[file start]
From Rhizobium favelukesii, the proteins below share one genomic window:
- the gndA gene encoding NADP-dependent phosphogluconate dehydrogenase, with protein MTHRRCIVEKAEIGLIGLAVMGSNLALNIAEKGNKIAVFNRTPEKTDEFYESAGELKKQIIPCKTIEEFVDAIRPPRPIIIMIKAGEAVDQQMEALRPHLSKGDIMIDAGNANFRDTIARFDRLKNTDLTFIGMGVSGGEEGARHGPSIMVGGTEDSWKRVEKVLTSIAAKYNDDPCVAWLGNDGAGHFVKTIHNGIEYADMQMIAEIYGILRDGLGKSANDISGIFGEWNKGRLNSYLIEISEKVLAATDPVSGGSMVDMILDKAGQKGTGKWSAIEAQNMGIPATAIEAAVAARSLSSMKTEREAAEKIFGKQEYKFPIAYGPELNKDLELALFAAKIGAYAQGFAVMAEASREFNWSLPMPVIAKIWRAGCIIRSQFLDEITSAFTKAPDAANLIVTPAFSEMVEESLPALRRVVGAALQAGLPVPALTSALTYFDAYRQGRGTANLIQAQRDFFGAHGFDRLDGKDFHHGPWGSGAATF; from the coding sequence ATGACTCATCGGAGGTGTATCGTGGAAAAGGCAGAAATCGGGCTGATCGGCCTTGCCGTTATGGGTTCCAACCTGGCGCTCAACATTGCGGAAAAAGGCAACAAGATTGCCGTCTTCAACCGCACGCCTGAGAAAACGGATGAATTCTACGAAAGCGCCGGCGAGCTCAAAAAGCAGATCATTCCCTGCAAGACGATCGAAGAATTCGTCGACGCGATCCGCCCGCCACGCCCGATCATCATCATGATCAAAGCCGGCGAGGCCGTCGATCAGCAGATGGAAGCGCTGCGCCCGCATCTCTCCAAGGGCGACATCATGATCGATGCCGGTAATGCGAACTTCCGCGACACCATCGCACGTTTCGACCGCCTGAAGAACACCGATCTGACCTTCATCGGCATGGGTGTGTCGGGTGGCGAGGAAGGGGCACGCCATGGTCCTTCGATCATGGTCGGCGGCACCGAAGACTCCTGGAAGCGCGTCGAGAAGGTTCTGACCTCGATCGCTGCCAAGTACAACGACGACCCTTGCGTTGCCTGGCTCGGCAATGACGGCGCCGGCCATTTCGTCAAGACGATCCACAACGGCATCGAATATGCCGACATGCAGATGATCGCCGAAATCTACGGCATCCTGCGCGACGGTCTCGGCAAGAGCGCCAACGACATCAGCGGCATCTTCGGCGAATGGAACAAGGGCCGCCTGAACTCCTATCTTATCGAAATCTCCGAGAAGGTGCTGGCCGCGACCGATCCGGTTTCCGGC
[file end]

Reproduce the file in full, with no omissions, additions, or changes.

From Rhizobium favelukesii, the proteins below share one genomic window:
- the gndA gene encoding NADP-dependent phosphogluconate dehydrogenase, with protein MTHRRCIVEKAEIGLIGLAVMGSNLALNIAEKGNKIAVFNRTPEKTDEFYESAGELKKQIIPCKTIEEFVDAIRPPRPIIIMIKAGEAVDQQMEALRPHLSKGDIMIDAGNANFRDTIARFDRLKNTDLTFIGMGVSGGEEGARHGPSIMVGGTEDSWKRVEKVLTSIAAKYNDDPCVAWLGNDGAGHFVKTIHNGIEYADMQMIAEIYGILRDGLGKSANDISGIFGEWNKGRLNSYLIEISEKVLAATDPVSGGSMVDMILDKAGQKGTGKWSAIEAQNMGIPATAIEAAVAARSLSSMKTEREAAEKIFGKQEYKFPIAYGPELNKDLELALFAAKIGAYAQGFAVMAEASREFNWSLPMPVIAKIWRAGCIIRSQFLDEITSAFTKAPDAANLIVTPAFSEMVEESLPALRRVVGAALQAGLPVPALTSALTYFDAYRQGRGTANLIQAQRDFFGAHGFDRLDGKDFHHGPWGSGAATF; from the coding sequence ATGACTCATCGGAGGTGTATCGTGGAAAAGGCAGAAATCGGGCTGATCGGCCTTGCCGTTATGGGTTCCAACCTGGCGCTCAACATTGCGGAAAAAGGCAACAAGATTGCCGTCTTCAACCGCACGCCTGAGAAAACGGATGAATTCTACGAAAGCGCCGGCGAGCTCAAAAAGCAGATCATTCCCTGCAAGACGATCGAAGAATTCGTCGACGCGATCCGCCCGCCACGCCCGATCATCATCATGATCAAAGCCGGCGAGGCCGTCGATCAGCAGATGGAAGCGCTGCGCCCGCATCTCTCCAAGGGCGACATCATGATCGATGCCGGTAATGCGAACTTCCGCGACACCATCGCACGTTTCGACCGCCTGAAGAACACCGATCTGACCTTCATCGGCATGGGTGTGTCGGGTGGCGAGGAAGGGGCACGCCATGGTCCTTCGATCATGGTCGGCGGCACCGAAGACTCCTGGAAGCGCGTCGAGAAGGTTCTGACCTCGATCGCTGCCAAGTACAACGACGACCCTTGCGTTGCCTGGCTCGGCAATGACGGCGCCGGCCATTTCGTCAAGACGATCCACAACGGCATCGAATATGCCGACATGCAGATGATCGCCGAAATCTACGGCATCCTGCGCGACGGTCTCGGCAAGAGCGCCAACGACATCAGCGGCATCTTCGGCGAATGGAACAAGGGCCGCCTGAACTCCTATCTTATCGAAATCTCCGAGAAGGTGCTGGCCGCGACCGATCCGGTTTCCGGC